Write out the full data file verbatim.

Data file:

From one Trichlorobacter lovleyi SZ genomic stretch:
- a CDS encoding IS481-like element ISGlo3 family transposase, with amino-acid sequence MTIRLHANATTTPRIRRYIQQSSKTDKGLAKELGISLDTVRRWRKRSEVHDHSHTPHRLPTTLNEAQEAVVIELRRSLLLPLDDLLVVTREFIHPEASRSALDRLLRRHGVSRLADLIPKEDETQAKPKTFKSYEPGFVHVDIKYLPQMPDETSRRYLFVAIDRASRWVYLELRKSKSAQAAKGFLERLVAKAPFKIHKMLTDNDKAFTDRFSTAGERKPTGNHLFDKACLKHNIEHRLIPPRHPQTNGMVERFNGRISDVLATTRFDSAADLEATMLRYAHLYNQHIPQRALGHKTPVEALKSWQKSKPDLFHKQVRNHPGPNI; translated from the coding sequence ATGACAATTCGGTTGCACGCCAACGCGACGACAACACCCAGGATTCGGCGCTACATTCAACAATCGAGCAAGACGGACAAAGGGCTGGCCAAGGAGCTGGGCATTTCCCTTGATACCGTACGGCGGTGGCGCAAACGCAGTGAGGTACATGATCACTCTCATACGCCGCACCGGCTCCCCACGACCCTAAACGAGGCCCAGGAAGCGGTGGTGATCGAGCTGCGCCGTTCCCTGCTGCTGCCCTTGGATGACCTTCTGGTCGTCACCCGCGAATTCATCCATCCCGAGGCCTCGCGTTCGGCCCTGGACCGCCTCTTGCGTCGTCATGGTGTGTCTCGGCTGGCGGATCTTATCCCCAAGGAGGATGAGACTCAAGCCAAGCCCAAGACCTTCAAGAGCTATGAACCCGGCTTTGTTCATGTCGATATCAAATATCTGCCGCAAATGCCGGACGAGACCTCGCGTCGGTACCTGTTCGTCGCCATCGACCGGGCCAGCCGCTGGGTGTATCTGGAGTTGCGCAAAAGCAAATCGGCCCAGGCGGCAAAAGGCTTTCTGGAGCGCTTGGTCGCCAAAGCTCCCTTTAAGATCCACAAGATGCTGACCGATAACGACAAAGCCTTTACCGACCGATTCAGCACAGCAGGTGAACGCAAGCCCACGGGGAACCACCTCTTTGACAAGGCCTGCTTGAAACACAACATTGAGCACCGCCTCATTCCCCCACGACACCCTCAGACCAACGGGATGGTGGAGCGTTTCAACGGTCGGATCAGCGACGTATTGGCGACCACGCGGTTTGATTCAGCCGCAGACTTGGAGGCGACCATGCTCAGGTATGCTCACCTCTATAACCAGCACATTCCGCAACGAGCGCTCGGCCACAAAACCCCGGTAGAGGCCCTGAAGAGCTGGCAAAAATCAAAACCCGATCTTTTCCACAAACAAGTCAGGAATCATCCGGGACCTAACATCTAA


From one Trichlorobacter lovleyi SZ genomic stretch:
- a CDS encoding IS481-like element ISGlo3 family transposase, with amino-acid sequence MTIRLHANATTTPRIRRYIQQSSKTDKGLAKELGISLDTVRRWRKRSEVHDHSHTPHRLPTTLNEAQEAVVIELRRSLLLPLDDLLVVTREFIHPEASRSALDRLLRRHGVSRLADLIPKEDETQAKPKTFKSYEPGFVHVDIKYLPQMPDETSRRYLFVAIDRASRWVYLELRKSKSAQAAKGFLERLVAKAPFKIHKMLTDNDKAFTDRFSTAGERKPTGNHLFDKACLKHNIEHRLIPPRHPQTNGMVERFNGRISDVLATTRFDSAADLEATMLRYAHLYNQHIPQRALGHKTPVEALKSWQKSKPDLFHKQVRNHPGPNI; translated from the coding sequence ATGACAATTCGGTTGCACGCCAACGCGACGACAACACCCAGGATTCGGCGCTACATTCAACAATCGAGCAAGACGGACAAAGGGCTGGCCAAGGAGCTGGGCATTTCCCTTGATACCGTACGGCGGTGGCGCAAACGCAGTGAGGTACATGATCACTCTCATACGCCGCACCGGCTCCCCACGACCCTAAACGAGGCCCAGGAAGCGGTGGTGATCGAGCTGCGCCGTTCCCTGCTGCTGCCCTTGGATGACCTTCTGGTCGTCACCCGCGAATTCATCCATCCCGAGGCCTCGCGTTCGGCCCTGGACCGCCTCTTGCGTCGTCATGGTGTGTCTCGGCTGGCGGATCTTATCCCCAAGGAGGATGAGACTCAAGCCAAGCCCAAGACCTTCAAGAGCTATGAACCCGGCTTTGTTCATGTCGATATCAAATATCTGCCGCAAATGCCGGACGAGACCTCGCGTCGGTACCTGTTCGTCGCCATCGACCGGGCCAGCCGCTGGGTGTATCTGGAGTTGCGCAAAAGCAAATCGGCCCAGGCGGCAAAAGGCTTTCTGGAGCGCTTGGTCGCCAAAGCTCCCTTTAAGATCCACAAGATGCTGACCGATAACGACAAAGCCTTTACCGACCGATTCAGCACAGCAGGTGAACGCAAGCCCACGGGGAACCACCTCTTTGACAAGGCCTGCTTGAAACACAACATTGAGCACCGCCTCATTCCCCCACGACACCCTCAGACCAACGGGATGGTGGAGCGTTTCAACGGTCGGATCAGCGACGTATTGGCGACCACGCGGTTTGATTCAGCCGCAGACTTGGAGGCGACCATGCTCAGGTATGCTCACCTCTATAACCAGCACATTCCGCAACGAGCGCTCGGCCACAAAACCCCGGTAGAGGCCCTGAAGAGCTGGCAAAAATCAAAACCCGATCTTTTCCACAAACAAGTCAGGAATCATCCGGGACCTAACATCTAA